It was mid-September when my family and I were enjoying one of the last weekends for this year’s MTB season at Steven’s Pass MTB Park. We were almost all the way through the day and had no more than a couple runs left in us. I went up the lift with my son to ride a run named PBR. Those unfamiliar with it will note the entry to PBR is a drop, located partially down another Run called Rock Crusher. I had done this run dozens of times. My son had done the drop for the first time that day and was excited to show me. It is about 8-10 feet down, very steep and intimidating to some. He was in front of me and stopped off to the side. I figured he wanted me to go in front, per usual arrangement. I rode quickly by, and hopped off the drop.
That is when the pain ensued. I struggled to catch my breath. I was tangled in my bike, and on my back. Once I saw he was guarding the entrance for any would-be riders, I attempted to catch my breath. The pain in my stomach was severe. Judging by the distance I had gone, I suspect I simply went too fast, missed the landing transition, landed on my front wheel, and piled my head into the ground before flipping the bike over me.
I had decided to move over to the Intermediate trail, and head down the mountain. My head was fine, and I showed no signs of concussion. My back was not hurting at this point as well. With significant help of my cool headed son, I made it to the lodge, unknowing there was anything significantly wrong with my back. The only real signs of damage to me were the cracked and crushed helmet, and skinned up left elbow. I had taken my elbow pads off 2 runs prior because they would keep slipping down.
The staff at Stevens was extremely responsive and helpful. They checked me out, and determined I had injured my back, specifically a couple of vertebrae. This was confirmed after the ambulance ride to the first hospital and a CAT scan. I had broken one vertebra in 3 places, and crushed another. I suffered no head injuries, and had minor bruising of some ribs. I had to be transferred to Harbor View to get an MRI to rule out spinal issues. After many tests and again, great staff of folks working on me, they concluded I would not need surgery and would need to wear a torso brace for 12 weeks.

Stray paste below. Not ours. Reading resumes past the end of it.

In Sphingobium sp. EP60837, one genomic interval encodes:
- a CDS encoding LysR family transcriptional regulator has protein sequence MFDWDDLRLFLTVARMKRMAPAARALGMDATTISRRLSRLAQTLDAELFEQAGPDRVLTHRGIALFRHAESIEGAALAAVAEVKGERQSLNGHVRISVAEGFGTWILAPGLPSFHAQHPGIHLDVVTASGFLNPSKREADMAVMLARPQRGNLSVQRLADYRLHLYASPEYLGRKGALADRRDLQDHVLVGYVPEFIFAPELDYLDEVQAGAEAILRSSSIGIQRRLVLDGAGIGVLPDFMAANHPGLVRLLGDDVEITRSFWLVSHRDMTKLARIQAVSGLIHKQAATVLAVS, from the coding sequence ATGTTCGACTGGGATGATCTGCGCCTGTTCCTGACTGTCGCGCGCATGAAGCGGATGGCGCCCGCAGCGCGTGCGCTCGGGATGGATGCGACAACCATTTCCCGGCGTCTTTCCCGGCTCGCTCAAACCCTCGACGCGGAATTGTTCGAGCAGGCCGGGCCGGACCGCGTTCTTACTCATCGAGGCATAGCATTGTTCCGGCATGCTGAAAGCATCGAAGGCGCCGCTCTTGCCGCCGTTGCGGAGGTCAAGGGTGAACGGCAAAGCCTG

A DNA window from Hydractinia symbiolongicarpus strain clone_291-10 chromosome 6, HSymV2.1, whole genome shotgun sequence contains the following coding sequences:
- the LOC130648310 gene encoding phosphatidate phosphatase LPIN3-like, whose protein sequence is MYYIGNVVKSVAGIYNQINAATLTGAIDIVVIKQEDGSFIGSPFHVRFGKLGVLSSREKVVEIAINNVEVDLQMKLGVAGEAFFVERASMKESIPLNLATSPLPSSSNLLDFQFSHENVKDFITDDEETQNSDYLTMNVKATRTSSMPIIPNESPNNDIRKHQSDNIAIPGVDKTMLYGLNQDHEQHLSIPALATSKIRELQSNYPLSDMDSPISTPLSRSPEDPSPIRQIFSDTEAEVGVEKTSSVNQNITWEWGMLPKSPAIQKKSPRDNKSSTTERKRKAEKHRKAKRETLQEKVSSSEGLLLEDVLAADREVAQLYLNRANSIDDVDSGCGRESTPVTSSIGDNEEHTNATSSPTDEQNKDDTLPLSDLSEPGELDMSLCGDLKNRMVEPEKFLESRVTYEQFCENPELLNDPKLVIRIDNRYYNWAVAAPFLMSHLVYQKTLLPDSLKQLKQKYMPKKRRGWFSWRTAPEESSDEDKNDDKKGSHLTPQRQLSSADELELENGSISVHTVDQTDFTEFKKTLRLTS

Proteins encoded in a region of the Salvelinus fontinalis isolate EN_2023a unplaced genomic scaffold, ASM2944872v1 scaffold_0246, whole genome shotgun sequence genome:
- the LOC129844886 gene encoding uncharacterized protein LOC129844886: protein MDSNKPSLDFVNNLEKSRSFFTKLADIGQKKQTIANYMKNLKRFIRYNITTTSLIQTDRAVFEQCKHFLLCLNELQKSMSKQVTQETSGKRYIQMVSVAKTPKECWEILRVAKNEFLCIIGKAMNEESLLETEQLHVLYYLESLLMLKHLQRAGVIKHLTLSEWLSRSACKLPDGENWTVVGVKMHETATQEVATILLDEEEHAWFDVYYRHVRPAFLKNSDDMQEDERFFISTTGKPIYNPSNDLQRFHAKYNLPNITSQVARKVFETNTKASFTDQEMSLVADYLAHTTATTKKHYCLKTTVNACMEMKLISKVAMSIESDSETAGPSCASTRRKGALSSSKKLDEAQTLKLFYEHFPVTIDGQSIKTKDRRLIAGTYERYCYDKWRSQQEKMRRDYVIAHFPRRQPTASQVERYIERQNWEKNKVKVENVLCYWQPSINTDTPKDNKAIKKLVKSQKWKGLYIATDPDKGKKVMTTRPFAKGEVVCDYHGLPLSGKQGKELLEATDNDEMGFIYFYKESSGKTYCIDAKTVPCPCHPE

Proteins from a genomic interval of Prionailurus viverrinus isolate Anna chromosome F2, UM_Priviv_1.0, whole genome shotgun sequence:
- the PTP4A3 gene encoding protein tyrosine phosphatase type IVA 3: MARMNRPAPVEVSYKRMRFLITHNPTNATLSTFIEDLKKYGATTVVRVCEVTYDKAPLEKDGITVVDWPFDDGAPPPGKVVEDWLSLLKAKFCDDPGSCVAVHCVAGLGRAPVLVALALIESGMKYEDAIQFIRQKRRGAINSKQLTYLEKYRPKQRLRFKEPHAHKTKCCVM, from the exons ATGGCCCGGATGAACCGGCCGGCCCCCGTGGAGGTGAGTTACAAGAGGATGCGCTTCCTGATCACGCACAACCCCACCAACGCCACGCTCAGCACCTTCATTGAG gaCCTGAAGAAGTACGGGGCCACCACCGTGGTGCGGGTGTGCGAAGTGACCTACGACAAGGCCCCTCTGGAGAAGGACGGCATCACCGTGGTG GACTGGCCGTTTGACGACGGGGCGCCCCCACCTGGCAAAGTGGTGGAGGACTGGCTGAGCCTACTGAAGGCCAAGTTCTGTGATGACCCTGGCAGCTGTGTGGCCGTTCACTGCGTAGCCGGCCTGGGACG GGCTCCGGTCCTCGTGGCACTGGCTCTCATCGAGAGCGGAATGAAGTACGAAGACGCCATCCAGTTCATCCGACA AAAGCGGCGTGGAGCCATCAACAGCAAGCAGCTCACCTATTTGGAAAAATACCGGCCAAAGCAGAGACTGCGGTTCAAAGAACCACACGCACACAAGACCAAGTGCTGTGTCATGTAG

This could have of course been much, much, worse. I evaded a head injury I believe because of the correctly fitting, full face Bell Super 2R MIPS helmet I was wearing, and a little luck. My knees were protected with pads, as well as my gloved hands. Had it not been for the ill-fitting elbow pads, I am confident my arm injury would not have happened. I cannot speak highly enough for PROPER fitting safety gear.
I have been around cycling for many years, and seriously involved for around 3 years. I participate in road cycling as well as MTB riding of all kinds, with my entire family. I have never met a community of people so willing to help at the time of need. I had offers for anything I needed even before I had returned home, even from my LBS. The first week I was home, my family, my friends, and the bicycling community was there, bringing my family meals, groceries, and providing any help needed. My wife stood by my side, lacking sleep for almost 2 days until we were safely home.
I am truly humbled by the support of everyone, especially the cycling community that I now call family. Participate when you can, help when you can. They are all there for each other in a time of need, this I can attest to. Now it is a matter of time before I get back on my bike and the road to recovery.